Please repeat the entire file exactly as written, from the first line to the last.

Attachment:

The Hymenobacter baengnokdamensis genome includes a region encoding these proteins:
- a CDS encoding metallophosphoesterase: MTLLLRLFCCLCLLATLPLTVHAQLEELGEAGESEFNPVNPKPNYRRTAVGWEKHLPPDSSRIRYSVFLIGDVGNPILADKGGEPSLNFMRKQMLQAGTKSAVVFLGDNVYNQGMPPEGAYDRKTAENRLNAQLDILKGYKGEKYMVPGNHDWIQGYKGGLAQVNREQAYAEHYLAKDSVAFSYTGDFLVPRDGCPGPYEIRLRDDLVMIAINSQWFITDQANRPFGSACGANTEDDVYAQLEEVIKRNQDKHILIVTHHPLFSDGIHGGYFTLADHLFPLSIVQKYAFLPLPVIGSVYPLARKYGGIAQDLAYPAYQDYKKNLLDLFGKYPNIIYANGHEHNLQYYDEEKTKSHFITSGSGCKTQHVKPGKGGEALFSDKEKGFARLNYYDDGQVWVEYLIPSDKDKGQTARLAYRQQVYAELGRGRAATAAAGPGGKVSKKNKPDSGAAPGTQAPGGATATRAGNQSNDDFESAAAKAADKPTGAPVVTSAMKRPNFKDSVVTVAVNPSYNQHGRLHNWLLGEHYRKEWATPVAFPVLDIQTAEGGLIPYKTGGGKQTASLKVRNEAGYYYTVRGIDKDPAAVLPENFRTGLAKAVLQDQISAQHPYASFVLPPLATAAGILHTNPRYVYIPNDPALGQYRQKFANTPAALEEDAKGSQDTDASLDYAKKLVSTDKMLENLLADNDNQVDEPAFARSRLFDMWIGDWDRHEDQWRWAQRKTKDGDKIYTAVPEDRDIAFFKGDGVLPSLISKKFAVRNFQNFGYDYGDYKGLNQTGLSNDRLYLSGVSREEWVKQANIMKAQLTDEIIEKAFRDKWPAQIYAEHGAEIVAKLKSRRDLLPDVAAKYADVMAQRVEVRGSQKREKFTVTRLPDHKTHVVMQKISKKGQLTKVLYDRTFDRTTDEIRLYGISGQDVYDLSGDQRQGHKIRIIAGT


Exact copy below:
The Hymenobacter baengnokdamensis genome includes a region encoding these proteins:
- a CDS encoding metallophosphoesterase: MTLLLRLFCCLCLLATLPLTVHAQLEELGEAGESEFNPVNPKPNYRRTAVGWEKHLPPDSSRIRYSVFLIGDVGNPILADKGGEPSLNFMRKQMLQAGTKSAVVFLGDNVYNQGMPPEGAYDRKTAENRLNAQLDILKGYKGEKYMVPGNHDWIQGYKGGLAQVNREQAYAEHYLAKDSVAFSYTGDFLVPRDGCPGPYEIRLRDDLVMIAINSQWFITDQANRPFGSACGANTEDDVYAQLEEVIKRNQDKHILIVTHHPLFSDGIHGGYFTLADHLFPLSIVQKYAFLPLPVIGSVYPLARKYGGIAQDLAYPAYQDYKKNLLDLFGKYPNIIYANGHEHNLQYYDEEKTKSHFITSGSGCKTQHVKPGKGGEALFSDKEKGFARLNYYDDGQVWVEYLIPSDKDKGQTARLAYRQQVYAELGRGRAATAAAGPGGKVSKKNKPDSGAAPGTQAPGGATATRAGNQSNDDFESAAAKAADKPTGAPVVTSAMKRPNFKDSVVTVAVNPSYNQHGRLHNWLLGEHYRKEWATPVAFPVLDIQTAEGGLIPYKTGGGKQTASLKVRNEAGYYYTVRGIDKDPAAVLPENFRTGLAKAVLQDQISAQHPYASFVLPPLATAAGILHTNPRYVYIPNDPALGQYRQKFANTPAALEEDAKGSQDTDASLDYAKKLVSTDKMLENLLADNDNQVDEPAFARSRLFDMWIGDWDRHEDQWRWAQRKTKDGDKIYTAVPEDRDIAFFKGDGVLPSLISKKFAVRNFQNFGYDYGDYKGLNQTGLSNDRLYLSGVSREEWVKQANIMKAQLTDEIIEKAFRDKWPAQIYAEHGAEIVAKLKSRRDLLPDVAAKYADVMAQRVEVRGSQKREKFTVTRLPDHKTHVVMQKISKKGQLTKVLYDRTFDRTTDEIRLYGISGQDVYDLSGDQRQGHKIRIIAGT